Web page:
In defense of a world in need of a Savior

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There was a time when you could open up a newspaper and read articles heralding the season of Christmas with open feelings toward Jesus Christ.  Such articles would detail the effect He has had on their lives and the lives of their family.  The reader would gently smile to themselves as they reflected on their own lives.  Christmas was much more openly centered on Christ than it is now.

The world needs a Savior.  You only have to turn on the TV to know that’s true.  There is so much hate and noise in the world that people born today won’t hear much else throughout their lives.  We are bombarded by voices (often screaming) at how we should live, what we should eat, what we should believe, and constantly judging what we do.  Through a constant stream of placating the “offended” among us, we have lost our identity.

I have written several paragraphs and deleted them going off topic of the cause of “why” and how we’ve lost our identity as people because we try too hard to accommodate the needs of everyone.  But the real truth is that the world is a better place because people believe in a Savior that came to save them from the world.  That’s the reason for this article.  Whether there is overwhelming support that He exists or not is irrelevant.  One thing that you cannot deny is that He brings the one thing that’s almost impossible to inspire in 2016.  Hope.

The argument that people are only good because they are trying to get into heaven is a feeble one.  People can only work toward a goal without a reward for only so long (even the most saintly among us).  There has to be something that consistently brings people to do good repeatedly.  That’s the hope that a Savior provides.  Can people be good without the belief in a Savior?  Of course.  It is not my intent to imply that the only good that comes from the world has to be through that belief.  My argument is that the world is so much better off because of the enduring hope a Savior brings.

Can evil be done in the name of a Savior?  Of course.  People are always going to be subject to their own free will.  Too many have been hurt by “believers” and carry with them an understandable bitterness toward the idea.  But such bitterness could be applied to any group of people.  Just as you can find incredibly good people in a group of people, the opposite can also be found.  The misconception is that religion is exempt from that rule.  But just because one “believer” can ruin the lives of many, the opposite is always true as well.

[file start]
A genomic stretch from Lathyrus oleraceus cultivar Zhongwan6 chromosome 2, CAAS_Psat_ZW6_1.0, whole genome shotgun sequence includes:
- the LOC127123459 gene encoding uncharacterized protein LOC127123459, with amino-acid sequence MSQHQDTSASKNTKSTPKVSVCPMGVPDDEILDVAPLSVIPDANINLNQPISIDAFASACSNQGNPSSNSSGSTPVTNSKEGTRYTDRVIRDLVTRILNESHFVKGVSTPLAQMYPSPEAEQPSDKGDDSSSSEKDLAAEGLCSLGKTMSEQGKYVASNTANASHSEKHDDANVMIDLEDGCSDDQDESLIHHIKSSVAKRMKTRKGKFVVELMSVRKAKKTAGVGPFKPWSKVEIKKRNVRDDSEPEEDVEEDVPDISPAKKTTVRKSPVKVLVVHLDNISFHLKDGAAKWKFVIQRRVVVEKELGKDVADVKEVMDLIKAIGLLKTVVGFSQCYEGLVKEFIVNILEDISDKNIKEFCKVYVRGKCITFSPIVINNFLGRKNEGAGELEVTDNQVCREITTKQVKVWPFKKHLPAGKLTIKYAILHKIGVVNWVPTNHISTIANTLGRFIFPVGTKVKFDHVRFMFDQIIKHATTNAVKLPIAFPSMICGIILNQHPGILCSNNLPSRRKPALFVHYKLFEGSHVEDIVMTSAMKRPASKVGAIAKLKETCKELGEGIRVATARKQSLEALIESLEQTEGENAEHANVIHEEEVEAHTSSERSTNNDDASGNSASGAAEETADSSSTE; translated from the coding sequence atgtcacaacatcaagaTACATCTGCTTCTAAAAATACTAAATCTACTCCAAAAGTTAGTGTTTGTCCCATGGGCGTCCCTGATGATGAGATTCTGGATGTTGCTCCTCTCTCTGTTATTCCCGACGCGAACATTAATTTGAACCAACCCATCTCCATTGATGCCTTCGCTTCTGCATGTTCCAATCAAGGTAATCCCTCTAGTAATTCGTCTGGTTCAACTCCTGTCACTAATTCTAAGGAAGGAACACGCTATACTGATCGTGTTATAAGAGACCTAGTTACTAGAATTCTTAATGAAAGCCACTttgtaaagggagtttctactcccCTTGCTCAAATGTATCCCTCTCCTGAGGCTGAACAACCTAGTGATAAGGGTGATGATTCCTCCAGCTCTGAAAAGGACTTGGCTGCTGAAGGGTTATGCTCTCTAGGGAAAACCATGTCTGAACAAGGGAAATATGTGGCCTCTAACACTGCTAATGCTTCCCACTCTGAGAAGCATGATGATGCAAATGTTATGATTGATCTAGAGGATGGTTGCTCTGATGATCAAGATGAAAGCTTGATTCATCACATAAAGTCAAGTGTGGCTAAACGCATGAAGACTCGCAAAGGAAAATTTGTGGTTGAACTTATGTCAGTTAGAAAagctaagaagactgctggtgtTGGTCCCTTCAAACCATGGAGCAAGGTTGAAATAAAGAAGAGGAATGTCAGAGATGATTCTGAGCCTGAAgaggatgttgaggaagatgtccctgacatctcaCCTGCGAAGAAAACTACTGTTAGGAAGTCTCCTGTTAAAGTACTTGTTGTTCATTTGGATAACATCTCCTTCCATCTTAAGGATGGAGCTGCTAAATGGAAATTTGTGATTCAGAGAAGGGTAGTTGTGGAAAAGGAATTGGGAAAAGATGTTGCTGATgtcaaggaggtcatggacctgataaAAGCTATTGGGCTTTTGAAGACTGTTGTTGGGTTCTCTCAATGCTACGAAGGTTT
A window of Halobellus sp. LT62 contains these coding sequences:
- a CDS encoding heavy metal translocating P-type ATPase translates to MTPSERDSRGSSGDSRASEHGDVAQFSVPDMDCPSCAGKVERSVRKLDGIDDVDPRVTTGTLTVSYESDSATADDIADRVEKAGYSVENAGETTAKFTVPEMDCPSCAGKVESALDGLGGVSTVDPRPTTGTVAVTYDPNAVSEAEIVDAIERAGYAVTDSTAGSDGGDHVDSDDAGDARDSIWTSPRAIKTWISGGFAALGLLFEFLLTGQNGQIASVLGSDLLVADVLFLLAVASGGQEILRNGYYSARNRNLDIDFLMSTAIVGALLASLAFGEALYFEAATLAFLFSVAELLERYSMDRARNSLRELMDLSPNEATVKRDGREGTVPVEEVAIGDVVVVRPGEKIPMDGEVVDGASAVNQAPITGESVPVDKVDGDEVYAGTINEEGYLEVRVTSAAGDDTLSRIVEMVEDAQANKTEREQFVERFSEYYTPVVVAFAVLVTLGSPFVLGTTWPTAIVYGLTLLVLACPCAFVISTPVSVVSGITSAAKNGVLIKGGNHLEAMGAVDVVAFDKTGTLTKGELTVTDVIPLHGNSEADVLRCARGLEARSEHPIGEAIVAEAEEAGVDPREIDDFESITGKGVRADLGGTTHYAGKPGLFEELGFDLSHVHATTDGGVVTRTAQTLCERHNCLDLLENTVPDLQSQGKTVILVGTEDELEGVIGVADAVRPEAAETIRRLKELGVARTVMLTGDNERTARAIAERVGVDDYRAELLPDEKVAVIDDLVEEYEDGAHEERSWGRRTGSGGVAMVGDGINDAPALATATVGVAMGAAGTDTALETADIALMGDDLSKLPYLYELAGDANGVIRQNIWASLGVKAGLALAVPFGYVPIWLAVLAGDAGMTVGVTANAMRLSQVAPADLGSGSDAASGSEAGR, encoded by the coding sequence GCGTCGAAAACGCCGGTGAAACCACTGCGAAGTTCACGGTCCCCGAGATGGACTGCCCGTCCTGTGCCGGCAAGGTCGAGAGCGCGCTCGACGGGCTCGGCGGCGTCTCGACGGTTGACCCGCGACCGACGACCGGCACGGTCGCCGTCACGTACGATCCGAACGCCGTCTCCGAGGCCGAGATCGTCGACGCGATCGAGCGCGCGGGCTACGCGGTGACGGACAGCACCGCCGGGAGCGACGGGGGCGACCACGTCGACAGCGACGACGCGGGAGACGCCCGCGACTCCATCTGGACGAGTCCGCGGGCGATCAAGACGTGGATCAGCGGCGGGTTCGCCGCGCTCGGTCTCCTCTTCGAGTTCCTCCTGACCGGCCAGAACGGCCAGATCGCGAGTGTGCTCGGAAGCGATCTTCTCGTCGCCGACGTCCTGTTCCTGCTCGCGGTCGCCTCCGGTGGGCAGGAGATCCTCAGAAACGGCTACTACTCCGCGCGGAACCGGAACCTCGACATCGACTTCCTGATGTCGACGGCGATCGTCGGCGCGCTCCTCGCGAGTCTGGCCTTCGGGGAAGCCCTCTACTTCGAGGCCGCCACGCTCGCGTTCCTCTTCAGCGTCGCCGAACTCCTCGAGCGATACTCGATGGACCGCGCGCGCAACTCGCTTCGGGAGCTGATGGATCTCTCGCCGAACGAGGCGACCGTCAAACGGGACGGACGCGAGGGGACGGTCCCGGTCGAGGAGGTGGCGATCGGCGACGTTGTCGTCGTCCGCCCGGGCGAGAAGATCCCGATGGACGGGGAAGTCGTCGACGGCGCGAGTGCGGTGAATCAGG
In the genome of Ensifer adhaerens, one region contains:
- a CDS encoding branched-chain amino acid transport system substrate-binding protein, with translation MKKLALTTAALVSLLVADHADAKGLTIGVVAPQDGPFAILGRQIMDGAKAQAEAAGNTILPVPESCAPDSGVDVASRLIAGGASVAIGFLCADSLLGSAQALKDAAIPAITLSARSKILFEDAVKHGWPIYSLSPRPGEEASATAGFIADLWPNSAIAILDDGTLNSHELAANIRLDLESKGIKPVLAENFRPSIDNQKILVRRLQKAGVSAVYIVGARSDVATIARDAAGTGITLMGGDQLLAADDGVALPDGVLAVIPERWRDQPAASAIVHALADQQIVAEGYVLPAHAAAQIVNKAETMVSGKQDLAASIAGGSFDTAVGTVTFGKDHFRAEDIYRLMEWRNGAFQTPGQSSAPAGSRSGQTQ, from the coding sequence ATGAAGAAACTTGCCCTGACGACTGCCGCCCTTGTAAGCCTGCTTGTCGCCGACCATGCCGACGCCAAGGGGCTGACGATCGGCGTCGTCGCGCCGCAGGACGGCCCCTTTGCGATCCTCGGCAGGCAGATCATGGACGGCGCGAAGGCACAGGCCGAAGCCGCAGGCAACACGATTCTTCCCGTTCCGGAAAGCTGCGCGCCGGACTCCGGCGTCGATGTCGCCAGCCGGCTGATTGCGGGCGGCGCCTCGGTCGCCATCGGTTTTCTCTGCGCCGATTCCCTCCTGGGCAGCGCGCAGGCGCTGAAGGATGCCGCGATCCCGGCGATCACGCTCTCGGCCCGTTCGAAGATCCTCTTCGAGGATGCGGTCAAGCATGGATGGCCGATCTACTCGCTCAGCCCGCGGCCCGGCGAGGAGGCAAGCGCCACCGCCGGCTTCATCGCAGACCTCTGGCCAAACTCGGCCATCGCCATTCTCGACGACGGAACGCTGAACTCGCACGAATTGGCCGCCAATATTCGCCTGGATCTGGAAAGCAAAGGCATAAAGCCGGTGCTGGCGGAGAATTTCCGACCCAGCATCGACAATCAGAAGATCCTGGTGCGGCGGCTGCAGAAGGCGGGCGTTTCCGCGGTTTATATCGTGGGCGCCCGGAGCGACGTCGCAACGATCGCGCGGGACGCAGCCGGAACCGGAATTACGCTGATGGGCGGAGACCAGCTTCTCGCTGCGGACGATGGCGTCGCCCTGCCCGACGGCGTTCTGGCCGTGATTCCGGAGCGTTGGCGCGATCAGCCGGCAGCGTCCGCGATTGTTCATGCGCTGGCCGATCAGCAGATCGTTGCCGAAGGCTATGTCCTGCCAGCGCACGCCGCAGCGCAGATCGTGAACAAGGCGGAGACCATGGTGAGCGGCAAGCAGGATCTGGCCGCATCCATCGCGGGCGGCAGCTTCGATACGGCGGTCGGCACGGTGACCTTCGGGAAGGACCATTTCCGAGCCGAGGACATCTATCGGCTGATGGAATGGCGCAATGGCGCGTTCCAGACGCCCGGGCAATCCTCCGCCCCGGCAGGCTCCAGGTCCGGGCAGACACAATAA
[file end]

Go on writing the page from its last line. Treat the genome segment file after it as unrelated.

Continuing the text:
Isn’t in infantile to believe in stories that were created centuries ago?  That’s for each individual to decide.  But is there more harm or good done by it?  Come Christmas Eve there will be millions of people gathering together as friends and family in the spirit of the season.  Whether they pray to thank their God for a Savior or not doesn’t change the fact that they are turning their thoughts and attention to those who need it.  The poor and hungry are remembered more than ever.  Smiles are returned to strangers who donate to make their Christmas morning a little brighter.  Family member’s petty differences are put aside to bring them closer on Christmas.  While exceptions always exist, the greater good of Christmas prevails because of the existence of a Savior.

So, this Christmas season take joy in sharing what you are passionate about.  Enjoy people who share that passion with you even when it’s something you may not agree with yourself.  Be happy that people are happy.  If something offends you, engage in productive conversations about what you are feeling so you can be happy without taking something away from someone else.  The messages and stories shared about Christ the Savior are always of love and understanding.  Be they true or not to you, there is wisdom to be gained from them to make the world a more kind and joyous place.  So, this season of worldwide turmoil and hatred, take comfort in the holiday inspired by a Savior for ALL mankind.

 

 

 

 

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